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the question as to the worth of human life deserved to be regarded as one of the chief problems of thought. It was reserved for them also to present as a reasoned and even demonstrated answer to it, what had previously only been uttered as a cry of agony or weariness, that life was worth less than nothing,—that non-existence was better than existence. Although all the philosophers of ancient Greece and Rome had sought to ascertain the end of life, they all tacitly agreed to identify it with the good. None who came after them until Schopenhauer appeared, ventured directly and explicitly to deny the truth of that assumption. But such a denial was indispensably needed in order to dispel the dogmatic slumber which weighed on the human mind as to this matter. And the denial came. Pessimism, like Macbeth, has murdered sleep. Henceforth no man who cultivates philosophy, and especially no man who cultivates moral philosophy, can remain ignorant that the question, What is the worth of life? demands from him as much serious consideration as the question, Is man a free or a necessitated agent? or as the question, What is the foundation of virtue? Nor can the awakening stop here; but from the philosophical consciousness it must descend to the common consciousness, and must spread until all intelligent and educated men are brought to feel that the theme is one on which they are bound to meditate. In this I see an
ample providential justification of pessimism. It has its mission; and now that it is here, it will not pass awayuntil that mission is accomplished—which will not be, so long as atheistical principles are prevalent. It can only be overcome through the repression and refutation of atheism. If the present life be all; if there be no God and no immortality; if nothing have value except what can be empirically measured and weighed,—it may be possible to prove that such assertions as that consciousness is necessarily and essentially pain; that misery is always in excess of happiness; that the course of things is only from bad to worse, &c.,—arc exaggerations; but not, I think, to disprove that what good there is in life is so mingled with sin, suffering, and delusion, that a wise man may reasonably and deliberately wish that he had never been born. More than this pessimism is not logically bound to maintain; and this it may successfully maintain against all who agree with it in the acceptance of atheistical principles. Of course, this is of itself, in my opinion, a very good reason for not accepting atheistical principles without the most careful consideration.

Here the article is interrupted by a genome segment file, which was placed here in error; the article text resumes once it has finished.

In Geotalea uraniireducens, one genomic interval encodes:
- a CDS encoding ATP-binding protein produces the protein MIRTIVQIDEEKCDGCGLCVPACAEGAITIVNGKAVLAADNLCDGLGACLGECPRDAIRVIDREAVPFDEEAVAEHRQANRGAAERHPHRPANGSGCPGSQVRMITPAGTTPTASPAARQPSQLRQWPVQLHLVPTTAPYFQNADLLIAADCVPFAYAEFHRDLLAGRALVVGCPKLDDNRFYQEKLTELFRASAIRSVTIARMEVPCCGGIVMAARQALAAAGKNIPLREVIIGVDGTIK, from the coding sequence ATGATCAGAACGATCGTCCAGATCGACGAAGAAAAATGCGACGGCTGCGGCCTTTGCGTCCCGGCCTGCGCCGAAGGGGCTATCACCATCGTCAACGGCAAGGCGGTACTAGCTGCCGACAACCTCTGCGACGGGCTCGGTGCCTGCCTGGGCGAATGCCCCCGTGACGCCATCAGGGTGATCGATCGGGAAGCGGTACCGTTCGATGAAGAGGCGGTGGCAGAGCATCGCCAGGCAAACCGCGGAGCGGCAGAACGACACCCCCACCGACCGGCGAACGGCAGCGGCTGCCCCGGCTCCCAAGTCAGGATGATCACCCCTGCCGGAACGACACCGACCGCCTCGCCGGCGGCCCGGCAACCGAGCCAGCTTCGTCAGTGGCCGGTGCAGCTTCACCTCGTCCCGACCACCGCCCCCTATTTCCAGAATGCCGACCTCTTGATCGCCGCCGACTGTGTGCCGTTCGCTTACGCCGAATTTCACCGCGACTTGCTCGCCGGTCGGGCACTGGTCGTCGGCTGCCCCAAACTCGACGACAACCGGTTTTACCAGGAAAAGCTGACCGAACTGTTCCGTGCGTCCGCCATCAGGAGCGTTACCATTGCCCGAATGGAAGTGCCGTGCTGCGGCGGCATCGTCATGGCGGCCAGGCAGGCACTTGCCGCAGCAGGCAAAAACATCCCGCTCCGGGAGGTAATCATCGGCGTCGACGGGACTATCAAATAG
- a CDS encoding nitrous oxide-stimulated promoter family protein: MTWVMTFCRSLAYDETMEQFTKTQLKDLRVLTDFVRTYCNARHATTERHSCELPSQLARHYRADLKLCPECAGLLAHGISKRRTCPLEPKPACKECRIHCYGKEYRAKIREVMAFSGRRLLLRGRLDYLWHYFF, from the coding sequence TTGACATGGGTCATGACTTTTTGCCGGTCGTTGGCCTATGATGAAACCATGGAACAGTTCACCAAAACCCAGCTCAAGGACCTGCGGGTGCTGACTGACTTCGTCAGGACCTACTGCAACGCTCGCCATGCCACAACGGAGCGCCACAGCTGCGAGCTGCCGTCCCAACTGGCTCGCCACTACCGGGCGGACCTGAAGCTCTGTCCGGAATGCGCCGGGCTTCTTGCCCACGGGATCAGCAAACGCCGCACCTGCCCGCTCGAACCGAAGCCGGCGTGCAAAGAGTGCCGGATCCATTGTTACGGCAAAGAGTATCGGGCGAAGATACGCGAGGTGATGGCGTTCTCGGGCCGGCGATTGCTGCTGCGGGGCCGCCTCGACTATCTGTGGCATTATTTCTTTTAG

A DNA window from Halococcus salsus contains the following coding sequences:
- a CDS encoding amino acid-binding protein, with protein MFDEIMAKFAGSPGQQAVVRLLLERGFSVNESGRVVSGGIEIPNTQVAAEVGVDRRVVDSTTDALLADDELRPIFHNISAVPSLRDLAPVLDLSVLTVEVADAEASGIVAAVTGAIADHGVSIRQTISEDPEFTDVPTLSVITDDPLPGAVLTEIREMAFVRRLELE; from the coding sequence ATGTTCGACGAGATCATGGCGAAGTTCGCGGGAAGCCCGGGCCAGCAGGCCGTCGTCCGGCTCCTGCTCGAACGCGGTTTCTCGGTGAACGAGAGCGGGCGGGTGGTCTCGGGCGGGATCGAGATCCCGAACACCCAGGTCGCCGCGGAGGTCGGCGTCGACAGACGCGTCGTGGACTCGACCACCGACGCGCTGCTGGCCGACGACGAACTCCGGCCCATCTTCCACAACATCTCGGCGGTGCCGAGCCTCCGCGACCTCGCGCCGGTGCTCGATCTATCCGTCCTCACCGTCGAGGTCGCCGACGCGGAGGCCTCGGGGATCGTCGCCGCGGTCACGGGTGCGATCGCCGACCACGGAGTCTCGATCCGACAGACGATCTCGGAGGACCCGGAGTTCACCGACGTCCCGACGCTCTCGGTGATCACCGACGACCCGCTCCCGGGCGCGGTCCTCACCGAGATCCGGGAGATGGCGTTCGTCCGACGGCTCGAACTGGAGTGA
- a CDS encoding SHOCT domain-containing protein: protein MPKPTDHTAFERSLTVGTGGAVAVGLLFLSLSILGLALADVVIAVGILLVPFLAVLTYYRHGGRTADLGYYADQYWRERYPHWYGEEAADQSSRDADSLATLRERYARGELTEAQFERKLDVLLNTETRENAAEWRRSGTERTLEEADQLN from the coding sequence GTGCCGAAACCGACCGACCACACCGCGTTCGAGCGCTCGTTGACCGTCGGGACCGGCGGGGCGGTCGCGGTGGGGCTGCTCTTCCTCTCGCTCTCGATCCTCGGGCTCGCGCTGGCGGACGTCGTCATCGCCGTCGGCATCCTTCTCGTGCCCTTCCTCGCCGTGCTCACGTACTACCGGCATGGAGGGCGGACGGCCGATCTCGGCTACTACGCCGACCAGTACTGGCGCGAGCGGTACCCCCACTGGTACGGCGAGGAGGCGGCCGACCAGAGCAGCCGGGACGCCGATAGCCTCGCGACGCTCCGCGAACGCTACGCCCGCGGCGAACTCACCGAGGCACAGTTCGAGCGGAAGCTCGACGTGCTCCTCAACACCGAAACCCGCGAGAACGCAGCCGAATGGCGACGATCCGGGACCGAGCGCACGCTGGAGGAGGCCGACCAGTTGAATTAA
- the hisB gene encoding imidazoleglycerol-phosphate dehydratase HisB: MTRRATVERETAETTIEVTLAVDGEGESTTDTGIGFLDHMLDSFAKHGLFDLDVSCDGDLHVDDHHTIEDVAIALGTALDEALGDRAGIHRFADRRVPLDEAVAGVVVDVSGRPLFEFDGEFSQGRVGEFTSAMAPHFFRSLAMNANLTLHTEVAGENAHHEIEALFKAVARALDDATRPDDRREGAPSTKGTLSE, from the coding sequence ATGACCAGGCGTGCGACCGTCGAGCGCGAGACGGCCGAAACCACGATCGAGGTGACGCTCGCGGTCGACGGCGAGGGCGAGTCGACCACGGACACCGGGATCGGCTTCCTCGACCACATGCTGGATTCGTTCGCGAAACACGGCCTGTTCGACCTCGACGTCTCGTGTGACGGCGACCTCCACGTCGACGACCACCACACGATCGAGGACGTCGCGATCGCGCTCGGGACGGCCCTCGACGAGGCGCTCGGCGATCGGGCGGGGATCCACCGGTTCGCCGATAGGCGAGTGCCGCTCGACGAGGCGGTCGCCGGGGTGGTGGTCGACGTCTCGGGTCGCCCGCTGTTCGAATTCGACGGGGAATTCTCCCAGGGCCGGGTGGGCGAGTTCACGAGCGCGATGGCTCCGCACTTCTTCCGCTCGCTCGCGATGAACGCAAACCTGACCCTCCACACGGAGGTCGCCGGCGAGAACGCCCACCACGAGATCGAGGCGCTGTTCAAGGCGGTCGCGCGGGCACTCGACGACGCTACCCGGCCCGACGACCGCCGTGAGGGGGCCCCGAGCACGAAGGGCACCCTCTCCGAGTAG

It is impossible for me, within the limits at my disposal, to describe and examine the various systems of pessimism separately. I shall therefore group them together, and endeavour to give a certain unity and interest to my treatment of them by comparing, on a few fundamental points, the doctrines of Schopenhauer and Hartmann with that of Buddha. The sole purpose in view, it must be kept in mind, is to determine whether the pessimistic conceptions of the world, life, death, and eternity, are such that we ought to abandon for them our theism, or such as should lead us to value it more.
The chief difference between oriental Buddhism and German pessimism is the obvious one, that the former is inseparable from faith in a legendary person, while the latter consists of a series or collection of merely abstract systems. Buddhism cannot be dissociated from Buddha; pessimism has no necessary connection with Schopenhauer, or Hartmann, or any other person. The founder of Buddhism was Siddharta, also designated Gotama, Sakyamuni, and especially Buddha—i.e., the "enlightened." He belonged to the royal race of the Sakyas, who lived in northern India, in the district called Oude. Legend mentions Kapilavastu as his birthplace. The age in which he lived is so far from determined, that while some fix 543 B.C. as the year of his death, others prefer 368 B.C.; and every new inquirer into the subject seems to come to a new result. Buddha renounced his princely rank for the ascetic state; convinced himself of the unsatisfactoriness of Brahminism; taught the fundamental principles of the creed now associated with his name; and by the persuasiveness of his speech, the benevolence and attractiveness of his disposition, and the truth, or apparent truth, of what he inculcated, gained numerous adherents. The legends which have been invented about him form of themselves an enormous literature; but what I have just said is, I believe, nearly all that we certainly know about him. So far as I can judge, the attempts made to separate between fact and fiction in the legend of Buddha are almost as delusive as the attempts which used to be made to account for the attributes and actions assigned to Jupiter by the character and deeds of a ruler of Crete. While Buddha, however, unlike Confucius or Mohammed, is almost entirely a mythical, and not an historical personage, the myth of Buddha is far more important in the system of Buddhism than the life of Confucius in the system of Confucianism, or of Mohammed in Mohammedanism. It is a peculiarity which Buddhism alone shares with Christianity, that it concentrates itself in a person. It presents an ideal. It embodies its teaching in an example. It gives an object for affection. This, there can be no doubt, is one of the main sources which has enabled it, in spite of the withering nature of its dogmas, to spread so extensively, to root itself so deeply, and to retain its hold so tenaciously. For the character of the mythical Buddha, although in many respects wildly extravagant, is invested with an undeniable moral grandeur and spiritual impressiveness. It exhibits in the most striking manner all the gentler virtues. It is simply amazing how far on this side it transcends the Platonic, Aristotelian, Stoic, and Epicurean ideals of the sage, and how mean and superficial even it causes the boasted wisdom of the classical world to appear. Among its features are a love without limits, self-sacrifice, justice, purity. Buddha is represented as freely enduring the severest afflictions, and freely foregoing for ages final beatitude in order to work out the salvation of others. He announced his law as a law of good news to all. He preached his gospel to the poor no less than to the rich, to the Soudra as unreservedly as to the Brahmin. He took to his heart all living creatures. He enjoined a charity which was not limited by race, caste, religion, or anything else. He counselled all to live a virtuous life, gentle and prudent, lowly and teachable, resolute and diligent, unshaken in misfortune, uninfluenced by partiality, wrath, folly, or fear, faithful in the discharge of the relative duties, and actively benevolent; and to all who thus live, whatever be their station, circumstances, or creed, he promised victory over this world, and, if not Nirvana, rebirth in heavenly mansions. Hence, doubtless, it is that he has gained so many hearts, and drawn from them, as it were, the confession of the young